All practice settings that provide outpatient therapy services billing under Medicare Part B must include this information on the claim form. Specifically, the policy will apply to physical therapy, occupational therapy, and speech therapy services furnished in hospitals, Critical Access Hospitals (CAH’s), Skilled Nursing Facilities (SNF’s), Comprehensive Outpatient Rehabilitation Facilities (CORFs), rehabilitation agencies, home health agencies (when the beneficiary is not under a home health plan of care), and in private offices of therapists, physicians and nonphysician practitioners.

 

When do I have to start submitting?

CMS has directed the Medicare Administrative Contractors (MACs) to begin accepting G-Codes on January 1, 2013, but January 1st through June 30th is really an extended testing period.  Beginning July 1, 2013 any claim without the G-Code functional limitation data will be denied.

In my next blog post, I will cover Medicare G-codes and how they work, how you report the measures and what is critical to remember.

 

To learn how Clinicient makes Functional Limitation Reporting Easy, click here. 

Download Free G-Codes Cheat Sheet: 


On-Demand PQRS Webinar:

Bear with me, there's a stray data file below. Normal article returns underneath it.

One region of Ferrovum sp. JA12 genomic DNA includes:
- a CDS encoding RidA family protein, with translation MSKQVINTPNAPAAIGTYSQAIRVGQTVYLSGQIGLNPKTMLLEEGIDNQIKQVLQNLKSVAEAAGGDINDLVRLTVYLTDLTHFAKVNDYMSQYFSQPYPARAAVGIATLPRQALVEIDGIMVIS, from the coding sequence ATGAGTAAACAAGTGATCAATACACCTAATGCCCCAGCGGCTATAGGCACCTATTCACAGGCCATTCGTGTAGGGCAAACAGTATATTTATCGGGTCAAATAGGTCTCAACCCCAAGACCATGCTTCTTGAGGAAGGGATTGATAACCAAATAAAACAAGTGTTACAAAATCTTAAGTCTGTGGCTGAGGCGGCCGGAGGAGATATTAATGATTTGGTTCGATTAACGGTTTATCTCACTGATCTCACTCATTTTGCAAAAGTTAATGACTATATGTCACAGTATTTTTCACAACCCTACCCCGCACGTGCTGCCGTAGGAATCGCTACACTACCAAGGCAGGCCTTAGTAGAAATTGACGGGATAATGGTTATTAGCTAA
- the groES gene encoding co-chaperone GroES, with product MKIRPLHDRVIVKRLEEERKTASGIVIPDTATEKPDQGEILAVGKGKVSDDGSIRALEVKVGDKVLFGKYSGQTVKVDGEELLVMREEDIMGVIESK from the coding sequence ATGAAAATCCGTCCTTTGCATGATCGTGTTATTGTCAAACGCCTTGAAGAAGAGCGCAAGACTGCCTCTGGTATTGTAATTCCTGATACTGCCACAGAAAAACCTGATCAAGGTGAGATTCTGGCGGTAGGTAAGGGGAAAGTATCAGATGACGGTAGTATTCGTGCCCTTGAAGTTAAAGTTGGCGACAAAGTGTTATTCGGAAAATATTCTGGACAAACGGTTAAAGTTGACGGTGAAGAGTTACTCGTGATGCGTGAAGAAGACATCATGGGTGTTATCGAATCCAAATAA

View a complimentary webinar with physical therapist Jerry Henderson and Keddrick Stuart.

Jerry provides therapists with an overview of functional limitation requirements, what is required of  therapists and when, and provides case studies of exactly how to use g-codes and severity modifiers according to functional limitations and treatment goals. A short demonstration is also provided to illustrate how the codes carry through on claim creation and eliminate billing risks that could increase audit risks.

 


Click Here to Visit our Functional Limitation Reporting Resource Page

 

 

 

 

 

 

22 Comments

  1. Angela
    Posted December 12, 2012 at 6:59 pm | Permalink

    We see 99% pediatric patients and right now are not filing Medicare Part B… however, we do file Kentucky Medicaid for our Michelle P Waiver patients. Is Medicaid requiring the G-codes, or just Medicare? Thank you

    • Keddrick Stuart
      Posted December 29, 2012 at 5:54 pm | Permalink

      Angela,
      This is strictly a CMS Medicare effort to gather data to support changes to payment policy in the future. No Medicaid is heading this direction at this time

  2. Laurie Goshe
    Posted December 12, 2012 at 11:03 pm | Permalink